In-person or hybrid surveillance, which includes medical history, physical examination, and diagnostic testing, is still essential for the best management of children with pulmonary arterial hypertension (PAH), according to a new study published in Pulmonary Circulation

“These results support current recommendations for evaluation and testing in children with PAH,” the authors of the study wrote. 

During the coronavirus disease 2019 (COVID-19) pandemic, there have been changes in care models involving virtual and hybrid systems. To better characterize which data critically altered treatment recommendations in children with PAH, a team of researchers led by Mary P. Mullen, PhD, from Boston Children’s Hospital in Massachusetts conducted a retrospective review. The ultimate aim was to identify the best visit and diagnostic strategies.

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The team analyzed 398 visits made by 48 patients. Among these, 88 visits by 38 patients led to a change in management. The most common change was involving the patient’s medication.

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In 15% of cases, changes were driven by symptoms alone, while in 47% of cases, they were based on diagnostic testing alone. In only 2% of cases, they were driven by physical examination alone, and in another 2% of cases, they were based on symptoms and physical examination. A combination of diagnostic testing and either symptoms or a physical exam led to changes in management in 25% of cases. In 9% of cases, changes were driven by other reasons.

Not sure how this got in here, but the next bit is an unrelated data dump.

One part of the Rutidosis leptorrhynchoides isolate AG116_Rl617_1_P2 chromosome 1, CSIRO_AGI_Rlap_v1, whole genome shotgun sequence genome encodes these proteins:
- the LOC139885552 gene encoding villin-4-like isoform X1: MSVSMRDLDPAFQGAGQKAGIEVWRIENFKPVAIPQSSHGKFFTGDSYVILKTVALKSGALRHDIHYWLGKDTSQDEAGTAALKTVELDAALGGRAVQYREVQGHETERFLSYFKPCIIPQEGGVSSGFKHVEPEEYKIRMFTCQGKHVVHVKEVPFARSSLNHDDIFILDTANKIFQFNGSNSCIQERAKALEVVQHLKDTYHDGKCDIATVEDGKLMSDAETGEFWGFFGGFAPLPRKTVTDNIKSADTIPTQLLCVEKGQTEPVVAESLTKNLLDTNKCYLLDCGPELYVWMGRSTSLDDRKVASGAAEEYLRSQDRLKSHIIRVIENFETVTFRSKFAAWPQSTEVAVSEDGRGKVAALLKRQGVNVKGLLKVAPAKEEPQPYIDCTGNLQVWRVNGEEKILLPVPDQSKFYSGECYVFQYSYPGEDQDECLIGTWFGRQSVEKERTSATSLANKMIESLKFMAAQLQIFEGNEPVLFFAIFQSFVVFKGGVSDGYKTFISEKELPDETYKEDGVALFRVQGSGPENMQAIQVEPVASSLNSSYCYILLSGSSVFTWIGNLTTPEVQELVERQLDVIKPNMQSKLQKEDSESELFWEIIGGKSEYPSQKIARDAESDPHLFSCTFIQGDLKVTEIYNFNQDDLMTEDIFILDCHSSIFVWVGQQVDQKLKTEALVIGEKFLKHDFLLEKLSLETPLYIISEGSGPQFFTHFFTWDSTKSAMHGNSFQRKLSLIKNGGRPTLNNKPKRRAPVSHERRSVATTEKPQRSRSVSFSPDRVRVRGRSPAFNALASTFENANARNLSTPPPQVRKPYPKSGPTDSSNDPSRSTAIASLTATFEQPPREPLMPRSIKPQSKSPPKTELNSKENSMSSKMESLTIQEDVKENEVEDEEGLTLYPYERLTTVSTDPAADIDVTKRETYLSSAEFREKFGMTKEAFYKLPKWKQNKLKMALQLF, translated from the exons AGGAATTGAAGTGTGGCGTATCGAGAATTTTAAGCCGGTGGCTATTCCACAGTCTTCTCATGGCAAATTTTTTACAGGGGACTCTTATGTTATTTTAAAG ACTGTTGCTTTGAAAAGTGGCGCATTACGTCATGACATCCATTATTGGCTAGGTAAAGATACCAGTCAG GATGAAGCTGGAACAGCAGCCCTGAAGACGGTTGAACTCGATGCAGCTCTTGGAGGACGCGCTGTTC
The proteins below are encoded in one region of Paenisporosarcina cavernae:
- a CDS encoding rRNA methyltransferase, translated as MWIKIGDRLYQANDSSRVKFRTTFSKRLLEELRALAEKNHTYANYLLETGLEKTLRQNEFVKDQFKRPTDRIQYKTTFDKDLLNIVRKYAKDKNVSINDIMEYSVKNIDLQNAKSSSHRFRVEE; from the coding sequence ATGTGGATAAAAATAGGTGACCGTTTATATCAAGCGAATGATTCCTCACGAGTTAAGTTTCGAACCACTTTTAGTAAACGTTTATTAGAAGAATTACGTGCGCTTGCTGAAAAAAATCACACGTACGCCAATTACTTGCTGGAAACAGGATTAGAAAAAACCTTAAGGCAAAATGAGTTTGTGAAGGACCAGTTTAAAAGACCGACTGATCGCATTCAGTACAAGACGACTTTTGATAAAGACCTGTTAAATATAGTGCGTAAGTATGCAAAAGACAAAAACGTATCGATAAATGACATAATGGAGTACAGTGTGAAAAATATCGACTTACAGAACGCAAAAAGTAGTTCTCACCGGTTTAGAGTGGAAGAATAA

The data also showed that patients with more severe disease (World Health Organization [WHO] functional class III or IV) were more likely to undergo a change in management than those with less severe disease. However, among those with the least severe disease (WHO class I), 18% of visits led to changes in management due to test results.

The researchers said that multiple factors affected the management of children with PAH who were still able to walk but that symptoms or physical examination were not enough to identify those who needed a clinical change in management. They added that testing accounted for most changes.


Critser PJ, Collins SL, Elia EG, et al. Factors determining change in treatment for ambulatory children with pulmonary arterial hypertension: implications for monitoring. Pulm Circ. 2022;12(3):e12121. doi:10.1002/pul2.12121